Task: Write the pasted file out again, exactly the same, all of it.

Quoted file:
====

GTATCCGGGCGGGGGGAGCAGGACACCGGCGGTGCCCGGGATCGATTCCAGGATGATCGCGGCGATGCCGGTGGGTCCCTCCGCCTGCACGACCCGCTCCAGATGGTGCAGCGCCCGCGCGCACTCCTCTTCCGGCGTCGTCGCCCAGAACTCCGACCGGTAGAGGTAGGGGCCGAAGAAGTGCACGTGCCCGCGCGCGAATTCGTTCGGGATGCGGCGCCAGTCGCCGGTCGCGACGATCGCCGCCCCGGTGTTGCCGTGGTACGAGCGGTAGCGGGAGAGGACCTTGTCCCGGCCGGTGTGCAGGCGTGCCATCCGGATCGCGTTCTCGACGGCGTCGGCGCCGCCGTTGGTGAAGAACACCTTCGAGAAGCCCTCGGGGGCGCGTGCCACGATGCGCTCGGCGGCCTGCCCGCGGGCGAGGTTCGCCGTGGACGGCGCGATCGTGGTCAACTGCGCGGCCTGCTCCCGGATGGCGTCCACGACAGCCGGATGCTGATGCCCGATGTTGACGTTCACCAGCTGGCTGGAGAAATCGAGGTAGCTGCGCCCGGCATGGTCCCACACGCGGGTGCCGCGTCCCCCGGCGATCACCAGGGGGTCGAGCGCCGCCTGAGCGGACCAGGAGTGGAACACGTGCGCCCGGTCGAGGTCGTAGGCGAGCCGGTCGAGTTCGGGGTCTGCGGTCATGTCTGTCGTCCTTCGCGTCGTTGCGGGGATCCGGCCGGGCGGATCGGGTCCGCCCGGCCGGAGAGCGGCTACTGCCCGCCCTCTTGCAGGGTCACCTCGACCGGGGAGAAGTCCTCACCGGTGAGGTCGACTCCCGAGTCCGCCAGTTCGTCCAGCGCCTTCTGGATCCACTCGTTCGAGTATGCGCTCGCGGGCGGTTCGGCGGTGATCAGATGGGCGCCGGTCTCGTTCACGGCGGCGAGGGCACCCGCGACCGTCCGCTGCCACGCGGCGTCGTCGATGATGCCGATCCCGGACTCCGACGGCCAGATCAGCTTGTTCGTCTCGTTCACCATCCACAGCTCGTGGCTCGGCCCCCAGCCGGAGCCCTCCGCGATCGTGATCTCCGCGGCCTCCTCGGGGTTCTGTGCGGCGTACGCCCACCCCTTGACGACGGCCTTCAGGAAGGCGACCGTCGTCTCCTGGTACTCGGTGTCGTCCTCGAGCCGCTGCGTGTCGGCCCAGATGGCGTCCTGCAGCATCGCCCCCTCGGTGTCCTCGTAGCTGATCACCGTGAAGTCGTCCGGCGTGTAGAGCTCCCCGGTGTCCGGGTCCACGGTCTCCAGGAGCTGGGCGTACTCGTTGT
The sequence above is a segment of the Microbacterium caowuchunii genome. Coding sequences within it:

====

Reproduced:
GTATCCGGGCGGGGGGAGCAGGACACCGGCGGTGCCCGGGATCGATTCCAGGATGATCGCGGCGATGCCGGTGGGTCCCTCCGCCTGCACGACCCGCTCCAGATGGTGCAGCGCCCGCGCGCACTCCTCTTCCGGCGTCGTCGCCCAGAACTCCGACCGGTAGAGGTAGGGGCCGAAGAAGTGCACGTGCCCGCGCGCGAATTCGTTCGGGATGCGGCGCCAGTCGCCGGTCGCGACGATCGCCGCCCCGGTGTTGCCGTGGTACGAGCGGTAGCGGGAGAGGACCTTGTCCCGGCCGGTGTGCAGGCGTGCCATCCGGATCGCGTTCTCGACGGCGTCGGCGCCGCCGTTGGTGAAGAACACCTTCGAGAAGCCCTCGGGGGCGCGTGCCACGATGCGCTCGGCGGCCTGCCCGCGGGCGAGGTTCGCCGTGGACGGCGCGATCGTGGTCAACTGCGCGGCCTGCTCCCGGATGGCGTCCACGACAGCCGGATGCTGATGCCCGATGTTGACGTTCACCAGCTGGCTGGAGAAATCGAGGTAGCTGCGCCCGGCATGGTCCCACACGCGGGTGCCGCGTCCCCCGGCGATCACCAGGGGGTCGAGCGCCGCCTGAGCGGACCAGGAGTGGAACACGTGCGCCCGGTCGAGGTCGTAGGCGAGCCGGTCGAGTTCGGGGTCTGCGGTCATGTCTGTCGTCCTTCGCGTCGTTGCGGGGATCCGGCCGGGCGGATCGGGTCCGCCCGGCCGGAGAGCGGCTACTGCCCGCCCTCTTGCAGGGTCACCTCGACCGGGGAGAAGTCCTCACCGGTGAGGTCGACTCCCGAGTCCGCCAGTTCGTCCAGCGCCTTCTGGATCCACTCGTTCGAGTATGCGCTCGCGGGCGGTTCGGCGGTGATCAGATGGGCGCCGGTCTCGTTCACGGCGGCGAGGGCACCCGCGACCGTCCGCTGCCACGCGGCGTCGTCGATGATGCCGATCCCGGACTCCGACGGCCAGATCAGCTTGTTCGTCTCGTTCACCATCCACAGCTCGTGGCTCGGCCCCCAGCCGGAGCCCTCCGCGATCGTGATCTCCGCGGCCTCCTCGGGGTTCTGTGCGGCGTACGCCCACCCCTTGACGACGGCCTTCAGGAAGGCGACCGTCGTCTCCTGGTACTCGGTGTCGTCCTCGAGCCGCTGCGTGTCGGCCCAGATGGCGTCCTGCAGCATCGCCCCCTCGGTGTCCTCGTAGCTGATCACCGTGAAGTCGTCCGGCGTGTAGAGCTCCCCGGTGTCCGGGTCCACGGTCTCCAGGAGCTGGGCGTACTCGTTGT
The sequence above is a segment of the Microbacterium caowuchunii genome. Coding sequences within it: